Millions of workers get pay boost as 22 states raise minimum wages

WASHINGTON — Starting this month, millions of workers will get a bump in their paychecks. That’s because more than 20 states are boosting minimum wages.

But critics say the increases could harm small businesses.

This all comes as the federal minimum wage of $7.25/hour hasn’t increased since 2009. That’s why many states are taking action themselves.

Data from the Economic Policy Institute shows women make up nearly 60 percent of the workers who will get bigger paychecks this year.

“It’s going to be a big help, not just for me, but for every family out there that’s working fast food,” said Veronica Aguilar.

Aguilar works at Cinnabon. Starting April 1, she will make $20/hour as a fast food worker in California.

“$3 more that can help out with bills, utility bills, rent, mortgage, student loans,” she said.

This year, 22 states plus an additional three dozen cities and counties are increasing minimum wages.

While Aguilar said this is overdue, Brandon Arnold from the fiscally conversative, National Taxpayers Union, believes these increases may have consequences for both workers and customers.

“Some of her coworkers may be let go, the small business that the employees her, they may have to raise prices for consumers, they may have to let other people go,” said Arnold.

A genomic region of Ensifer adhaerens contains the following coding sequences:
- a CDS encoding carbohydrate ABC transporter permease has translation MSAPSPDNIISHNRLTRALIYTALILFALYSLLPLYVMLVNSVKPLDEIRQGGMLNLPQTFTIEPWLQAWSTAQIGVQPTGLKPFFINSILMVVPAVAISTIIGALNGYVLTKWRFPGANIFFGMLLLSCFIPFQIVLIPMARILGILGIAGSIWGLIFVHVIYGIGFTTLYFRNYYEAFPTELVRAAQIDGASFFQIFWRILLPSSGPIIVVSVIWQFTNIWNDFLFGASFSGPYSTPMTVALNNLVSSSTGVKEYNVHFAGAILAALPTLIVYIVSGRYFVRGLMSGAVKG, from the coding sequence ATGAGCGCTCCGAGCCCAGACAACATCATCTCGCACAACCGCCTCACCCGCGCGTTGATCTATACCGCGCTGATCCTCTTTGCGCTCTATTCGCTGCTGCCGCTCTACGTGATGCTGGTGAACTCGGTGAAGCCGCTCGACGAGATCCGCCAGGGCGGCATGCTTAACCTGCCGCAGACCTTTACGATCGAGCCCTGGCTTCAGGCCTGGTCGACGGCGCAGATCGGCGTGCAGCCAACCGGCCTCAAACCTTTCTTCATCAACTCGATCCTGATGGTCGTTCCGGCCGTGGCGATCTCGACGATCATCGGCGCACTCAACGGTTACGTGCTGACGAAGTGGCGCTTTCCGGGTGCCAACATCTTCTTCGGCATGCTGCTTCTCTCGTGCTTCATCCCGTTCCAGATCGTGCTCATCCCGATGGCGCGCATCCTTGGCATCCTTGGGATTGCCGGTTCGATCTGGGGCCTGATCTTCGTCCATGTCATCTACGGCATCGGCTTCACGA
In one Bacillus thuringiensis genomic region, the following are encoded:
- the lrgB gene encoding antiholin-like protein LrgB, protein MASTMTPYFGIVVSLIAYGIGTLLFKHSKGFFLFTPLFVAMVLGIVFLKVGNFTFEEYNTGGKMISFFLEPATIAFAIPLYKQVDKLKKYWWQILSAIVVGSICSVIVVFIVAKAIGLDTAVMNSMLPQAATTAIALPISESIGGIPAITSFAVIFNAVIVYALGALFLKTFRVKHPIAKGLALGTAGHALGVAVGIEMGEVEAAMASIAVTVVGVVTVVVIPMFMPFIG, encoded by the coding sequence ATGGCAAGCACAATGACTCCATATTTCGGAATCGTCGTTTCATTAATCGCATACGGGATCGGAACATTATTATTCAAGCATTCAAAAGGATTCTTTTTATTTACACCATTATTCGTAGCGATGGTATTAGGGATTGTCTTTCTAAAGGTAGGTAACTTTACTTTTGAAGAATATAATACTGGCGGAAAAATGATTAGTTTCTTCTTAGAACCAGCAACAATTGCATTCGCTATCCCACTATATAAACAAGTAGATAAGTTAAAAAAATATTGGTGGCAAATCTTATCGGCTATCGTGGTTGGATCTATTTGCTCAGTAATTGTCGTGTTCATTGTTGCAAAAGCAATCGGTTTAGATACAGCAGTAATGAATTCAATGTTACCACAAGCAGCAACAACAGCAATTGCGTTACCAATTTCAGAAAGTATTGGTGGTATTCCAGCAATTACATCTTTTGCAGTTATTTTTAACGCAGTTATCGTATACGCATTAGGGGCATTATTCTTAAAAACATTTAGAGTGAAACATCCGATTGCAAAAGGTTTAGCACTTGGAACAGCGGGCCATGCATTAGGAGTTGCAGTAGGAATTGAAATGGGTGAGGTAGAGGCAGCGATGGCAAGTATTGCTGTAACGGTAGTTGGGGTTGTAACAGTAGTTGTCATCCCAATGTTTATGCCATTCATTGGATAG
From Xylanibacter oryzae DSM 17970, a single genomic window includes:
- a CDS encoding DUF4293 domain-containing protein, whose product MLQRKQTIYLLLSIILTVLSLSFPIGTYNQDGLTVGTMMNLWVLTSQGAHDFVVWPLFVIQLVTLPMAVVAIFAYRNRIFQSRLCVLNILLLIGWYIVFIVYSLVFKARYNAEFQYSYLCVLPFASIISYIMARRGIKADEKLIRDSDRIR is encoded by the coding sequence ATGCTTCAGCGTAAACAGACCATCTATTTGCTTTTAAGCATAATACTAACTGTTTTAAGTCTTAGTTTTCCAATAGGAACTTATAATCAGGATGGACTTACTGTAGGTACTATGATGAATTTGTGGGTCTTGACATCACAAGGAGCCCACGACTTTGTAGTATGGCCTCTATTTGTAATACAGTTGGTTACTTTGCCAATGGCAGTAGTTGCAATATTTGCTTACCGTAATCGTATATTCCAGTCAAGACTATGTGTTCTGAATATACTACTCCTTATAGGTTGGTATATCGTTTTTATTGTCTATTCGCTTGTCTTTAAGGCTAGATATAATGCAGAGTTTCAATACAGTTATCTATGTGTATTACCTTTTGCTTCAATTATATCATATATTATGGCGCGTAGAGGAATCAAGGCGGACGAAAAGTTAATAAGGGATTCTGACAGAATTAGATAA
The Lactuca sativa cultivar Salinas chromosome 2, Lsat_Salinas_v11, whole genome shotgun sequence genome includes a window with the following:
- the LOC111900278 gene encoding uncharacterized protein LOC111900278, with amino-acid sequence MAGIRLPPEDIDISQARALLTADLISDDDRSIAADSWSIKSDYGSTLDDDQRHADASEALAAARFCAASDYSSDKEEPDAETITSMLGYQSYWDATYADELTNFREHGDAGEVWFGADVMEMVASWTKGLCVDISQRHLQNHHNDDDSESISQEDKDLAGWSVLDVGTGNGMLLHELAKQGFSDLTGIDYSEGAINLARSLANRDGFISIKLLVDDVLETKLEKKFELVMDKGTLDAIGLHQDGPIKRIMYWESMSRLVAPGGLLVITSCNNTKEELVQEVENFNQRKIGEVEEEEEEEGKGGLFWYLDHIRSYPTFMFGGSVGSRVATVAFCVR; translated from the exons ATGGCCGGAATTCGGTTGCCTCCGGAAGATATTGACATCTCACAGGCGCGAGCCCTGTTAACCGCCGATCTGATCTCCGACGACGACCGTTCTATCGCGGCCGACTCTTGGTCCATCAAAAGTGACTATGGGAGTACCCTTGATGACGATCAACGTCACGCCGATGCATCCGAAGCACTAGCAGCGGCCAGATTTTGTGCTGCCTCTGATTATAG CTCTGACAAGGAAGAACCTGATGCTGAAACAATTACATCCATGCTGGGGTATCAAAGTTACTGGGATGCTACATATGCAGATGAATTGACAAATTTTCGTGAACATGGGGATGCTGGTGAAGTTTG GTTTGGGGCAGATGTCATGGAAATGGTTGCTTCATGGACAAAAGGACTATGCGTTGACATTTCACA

He argues small businesses are still recovering from pandemic closures and rising inflation.

“Now, many of them are dealing with crime where they have to hire private security personnel to keep their customers and employees safe,” said Arnold. “You’ve just had one cost after another heaped on top of small businesses and to boost their labor costs even more is going to be the death nail for a lot of small businesses.”

But some entrepreneurs believe higher pay is an investment.

“From my perspective, this is a cost that actually gets you something in terms of recruiting, in terms of retention, in terms of the quality of the work that you put out,” said Aaron Seyedian, owner of Well-Paid Maids.

On Capitol Hill, there have been talks to try to boost the federal minimum wage. One proposal would increase it to $17/hour by 2028.

Below are the 22 states that increased minimum wage starting January 1:

  • Alaska: $11.73
  • Arizona: $14.35
  • California: $16
  • Colorado: $14.42
  • Connecticut: $15.69
  • Delaware: $13.25
  • Hawaii: $14
  • Illinois: $14
  • Maine: $14.15
  • Maryland: $15
  • Michigan: $10.33
  • Minnesota: $10.85
  • Missouri: $12.30
  • Montana: $10.30
  • Nebraska: $12
  • New Jersey: $15.13
  • New York: $16
  • Ohio: $10.45
  • Rhode Island: $14
  • South Dakota: $11.20
  • Vermont: $13.67
  • Washington: $16.28

VIDEO: Rock Hill’s steps to fill teacher vacancies pays off

Comments on this article